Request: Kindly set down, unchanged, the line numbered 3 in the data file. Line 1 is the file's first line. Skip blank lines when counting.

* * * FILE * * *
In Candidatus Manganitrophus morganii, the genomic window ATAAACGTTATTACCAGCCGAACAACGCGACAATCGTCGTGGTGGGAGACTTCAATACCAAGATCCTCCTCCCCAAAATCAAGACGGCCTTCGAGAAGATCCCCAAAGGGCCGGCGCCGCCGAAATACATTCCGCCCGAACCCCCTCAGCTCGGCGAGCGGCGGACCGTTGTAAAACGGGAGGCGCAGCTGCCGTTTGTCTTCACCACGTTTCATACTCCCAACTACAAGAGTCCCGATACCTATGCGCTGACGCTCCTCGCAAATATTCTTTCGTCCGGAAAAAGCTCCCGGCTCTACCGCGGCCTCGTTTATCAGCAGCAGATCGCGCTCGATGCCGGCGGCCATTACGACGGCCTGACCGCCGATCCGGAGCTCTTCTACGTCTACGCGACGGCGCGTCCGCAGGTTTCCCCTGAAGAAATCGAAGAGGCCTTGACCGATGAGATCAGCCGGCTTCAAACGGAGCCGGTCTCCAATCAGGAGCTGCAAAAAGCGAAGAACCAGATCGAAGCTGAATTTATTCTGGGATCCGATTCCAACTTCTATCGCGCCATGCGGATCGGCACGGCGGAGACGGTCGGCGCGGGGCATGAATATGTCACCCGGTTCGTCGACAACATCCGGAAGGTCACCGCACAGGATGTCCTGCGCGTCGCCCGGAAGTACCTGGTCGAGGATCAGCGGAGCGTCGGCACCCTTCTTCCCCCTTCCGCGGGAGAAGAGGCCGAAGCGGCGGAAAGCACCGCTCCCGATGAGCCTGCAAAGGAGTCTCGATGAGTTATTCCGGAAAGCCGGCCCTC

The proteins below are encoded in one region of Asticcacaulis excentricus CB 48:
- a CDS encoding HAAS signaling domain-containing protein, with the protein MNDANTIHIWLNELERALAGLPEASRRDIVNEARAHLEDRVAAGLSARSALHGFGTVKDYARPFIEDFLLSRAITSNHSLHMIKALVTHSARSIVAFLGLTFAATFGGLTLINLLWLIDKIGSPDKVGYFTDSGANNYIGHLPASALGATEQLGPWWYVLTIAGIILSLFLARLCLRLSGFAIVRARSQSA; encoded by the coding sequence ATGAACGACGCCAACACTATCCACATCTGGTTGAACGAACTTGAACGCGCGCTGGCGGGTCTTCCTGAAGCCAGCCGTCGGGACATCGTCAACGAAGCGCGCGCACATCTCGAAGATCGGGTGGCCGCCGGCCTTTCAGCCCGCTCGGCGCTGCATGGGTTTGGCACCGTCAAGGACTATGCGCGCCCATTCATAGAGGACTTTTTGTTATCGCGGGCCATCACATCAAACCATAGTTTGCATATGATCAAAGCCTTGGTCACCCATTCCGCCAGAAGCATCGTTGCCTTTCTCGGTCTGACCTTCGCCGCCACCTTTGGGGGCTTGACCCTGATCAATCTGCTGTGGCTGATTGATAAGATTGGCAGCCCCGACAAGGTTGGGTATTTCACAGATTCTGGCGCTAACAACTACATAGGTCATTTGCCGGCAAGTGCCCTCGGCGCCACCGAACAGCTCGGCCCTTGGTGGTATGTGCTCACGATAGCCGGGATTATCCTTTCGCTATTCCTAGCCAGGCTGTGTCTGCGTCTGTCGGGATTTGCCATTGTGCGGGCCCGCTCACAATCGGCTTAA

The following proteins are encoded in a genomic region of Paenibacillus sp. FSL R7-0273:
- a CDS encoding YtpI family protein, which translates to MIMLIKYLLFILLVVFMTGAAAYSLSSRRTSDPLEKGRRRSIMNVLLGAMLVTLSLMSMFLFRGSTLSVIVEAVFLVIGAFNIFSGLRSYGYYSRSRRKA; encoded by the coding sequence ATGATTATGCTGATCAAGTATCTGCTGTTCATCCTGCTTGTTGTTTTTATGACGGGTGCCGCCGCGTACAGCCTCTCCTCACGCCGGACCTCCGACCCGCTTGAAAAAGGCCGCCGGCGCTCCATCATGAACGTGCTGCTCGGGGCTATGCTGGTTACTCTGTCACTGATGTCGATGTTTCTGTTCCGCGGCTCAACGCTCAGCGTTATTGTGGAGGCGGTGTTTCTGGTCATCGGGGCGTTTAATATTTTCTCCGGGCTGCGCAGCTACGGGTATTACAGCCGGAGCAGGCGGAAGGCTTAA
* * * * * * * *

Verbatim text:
- a CDS encoding HAAS signaling domain-containing protein, with the protein MNDANTIHIWLNELERALAGLPEASRRDIVNEARAHLEDRVAAGLSARSALHGFGTVKDYARPFIEDFLLSRAITSNHSLHMIKALVTHSARSIVAFLGLTFAATFGGLTLINLLWLIDKIGSPDKVGYFTDSGANNYIGHLPASALGATEQLGPWWYVLTIAGIILSLFLARLCLRLSGFAIVRARSQSA; encoded by the coding sequence ATGAACGACGCCAACACTATCCACATCTGGTTGAACGAACTTGAACGCGCGCTGGCGGGTCTTCCTGAAGCCAGCCGTCGGGACATCGTCAACGAAGCGCGCGCACATCTCGAAGATCGGGTGGCCGCCGGCCTTTCAGCCCGCTCGGCGCTGCATGGGTTTGGCACCGTCAAGGACTATGCGCGCCCATTCATAGAGGACTTTTTGTTATCGCGGGCCATCACATCAAACCATAGTTTGCATATGATCAAAGCCTTGGTCACCCATTCCGCCAGAAGCATCGTTGCCTTTCTCGGTCTGACCTTCGCCGCCACCTTTGGGGGCTTGACCCTGATCAATCTGCTGTGGCTGATTGATAAGATTGGCAGCCCCGACAAGGTTGGGTATTTCACAGATTCTGGCGCTAACAACTACATAGGTCATTTGCCGGCAAGTGCCCTCGGCGCCACCGAACAGCTCGGCCCTTGGTGGTATGTGCTCACGATAGCCGGGATTATCCTTTCGCTATTCCTAGCCAGGCTGTGTCTGCGTCTGTCGGGATTTGCCATTGTGCGGGCCCGCTCACAATCGGCTTAA